A couple of points to note when traveling to Tokyo, Japan with a baby. First, using a shuttle to get from the airport to your hotel is critical. We used Friendly Airport Limousine buses. The Narita airport is located a good distance from downtown Tokyo. After a very long flight and transition of approximately 20+ hours, take a reliable shuttle and don’t sweat figuring out the subway or rail system. Not to mention figuring out the language while sleep deprived.

Second, we decided not to rent a car so we used the subway and rail system. It is an amazing system but you must pre-plan routes to the places you want to visit. It is so intricate and complicated that you could become easily lost and there is little English available.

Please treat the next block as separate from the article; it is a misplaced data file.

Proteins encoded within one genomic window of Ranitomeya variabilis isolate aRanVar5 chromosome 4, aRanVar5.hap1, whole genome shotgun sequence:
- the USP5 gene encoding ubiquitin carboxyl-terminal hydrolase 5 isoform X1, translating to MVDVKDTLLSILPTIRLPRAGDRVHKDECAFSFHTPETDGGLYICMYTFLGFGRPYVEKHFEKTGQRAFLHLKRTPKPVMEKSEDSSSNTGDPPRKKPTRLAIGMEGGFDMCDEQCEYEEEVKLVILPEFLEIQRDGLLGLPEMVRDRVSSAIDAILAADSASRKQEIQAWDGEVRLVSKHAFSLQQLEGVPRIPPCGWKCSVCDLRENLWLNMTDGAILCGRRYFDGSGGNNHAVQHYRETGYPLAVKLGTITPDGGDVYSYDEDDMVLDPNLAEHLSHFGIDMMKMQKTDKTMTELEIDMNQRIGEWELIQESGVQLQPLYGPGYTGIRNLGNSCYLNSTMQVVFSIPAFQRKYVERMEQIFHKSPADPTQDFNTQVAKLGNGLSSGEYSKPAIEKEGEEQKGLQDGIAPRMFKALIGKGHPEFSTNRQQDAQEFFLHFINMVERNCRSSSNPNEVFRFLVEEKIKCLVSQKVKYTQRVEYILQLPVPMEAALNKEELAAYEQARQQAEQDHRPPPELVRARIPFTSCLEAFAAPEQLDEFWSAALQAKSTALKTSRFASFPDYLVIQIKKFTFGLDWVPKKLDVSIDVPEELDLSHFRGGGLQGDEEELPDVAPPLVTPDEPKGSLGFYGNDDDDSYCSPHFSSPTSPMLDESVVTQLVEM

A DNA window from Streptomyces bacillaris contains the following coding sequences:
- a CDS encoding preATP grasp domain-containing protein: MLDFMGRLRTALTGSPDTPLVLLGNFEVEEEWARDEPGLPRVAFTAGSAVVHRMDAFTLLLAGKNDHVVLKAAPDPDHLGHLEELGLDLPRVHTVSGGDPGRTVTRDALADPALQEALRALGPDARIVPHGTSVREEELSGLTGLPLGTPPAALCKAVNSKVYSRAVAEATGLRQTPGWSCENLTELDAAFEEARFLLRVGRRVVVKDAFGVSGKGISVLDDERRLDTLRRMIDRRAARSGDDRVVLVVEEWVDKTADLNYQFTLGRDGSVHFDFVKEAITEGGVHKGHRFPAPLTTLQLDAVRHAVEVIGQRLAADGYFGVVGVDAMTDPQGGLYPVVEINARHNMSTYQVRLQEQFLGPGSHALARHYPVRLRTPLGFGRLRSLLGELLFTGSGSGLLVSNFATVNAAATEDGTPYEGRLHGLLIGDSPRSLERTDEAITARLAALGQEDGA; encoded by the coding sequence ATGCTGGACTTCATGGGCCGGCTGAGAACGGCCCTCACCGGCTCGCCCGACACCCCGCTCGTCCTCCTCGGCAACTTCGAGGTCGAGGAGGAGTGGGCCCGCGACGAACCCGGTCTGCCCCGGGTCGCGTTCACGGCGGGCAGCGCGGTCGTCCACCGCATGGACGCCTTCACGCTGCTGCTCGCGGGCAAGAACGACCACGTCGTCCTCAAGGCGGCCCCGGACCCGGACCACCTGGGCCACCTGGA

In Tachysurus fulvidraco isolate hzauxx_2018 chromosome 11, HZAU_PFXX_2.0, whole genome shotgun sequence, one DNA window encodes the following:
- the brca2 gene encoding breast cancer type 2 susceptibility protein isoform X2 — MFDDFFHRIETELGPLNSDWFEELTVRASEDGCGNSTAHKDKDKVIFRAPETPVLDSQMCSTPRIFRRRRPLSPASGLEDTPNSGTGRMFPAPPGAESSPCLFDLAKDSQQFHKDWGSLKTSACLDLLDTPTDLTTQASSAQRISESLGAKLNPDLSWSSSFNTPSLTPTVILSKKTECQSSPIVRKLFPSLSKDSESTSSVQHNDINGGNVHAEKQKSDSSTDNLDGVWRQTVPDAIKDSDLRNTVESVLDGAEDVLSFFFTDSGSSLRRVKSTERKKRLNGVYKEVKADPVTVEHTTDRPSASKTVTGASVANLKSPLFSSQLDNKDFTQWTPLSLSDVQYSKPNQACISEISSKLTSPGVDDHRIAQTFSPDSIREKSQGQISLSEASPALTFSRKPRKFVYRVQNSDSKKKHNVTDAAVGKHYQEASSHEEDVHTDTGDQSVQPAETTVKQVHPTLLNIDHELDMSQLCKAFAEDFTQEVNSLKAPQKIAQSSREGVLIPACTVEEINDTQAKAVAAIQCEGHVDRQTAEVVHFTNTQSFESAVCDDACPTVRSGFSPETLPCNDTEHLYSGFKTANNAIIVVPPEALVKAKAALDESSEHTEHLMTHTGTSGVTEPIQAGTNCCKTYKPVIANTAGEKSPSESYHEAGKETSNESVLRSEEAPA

Navigating the Tokyo Subway with a Baby

Some stations have maps that include written words for the station, but usually there is just the Japanese symbols. Acquaint yourselves with the maps and if you have an idea of where things are, the Japanese people are quick to rescue travelers who look lost. A little old lady who could tell we were lost attempted to provide directions using the maps and body language since neither of us could speak the same language.

Consider also that the subway and rail systems are below ground (sometimes very, very far down) and in most cases there are no elevators. We had to carry our baby, the stroller, the diaper bag, and anything else we had up and down the stairs. In other words, bring a light, small stroller! We frequently saw Japanese women carrying their strollers up and down the stairs on their own. Impressive!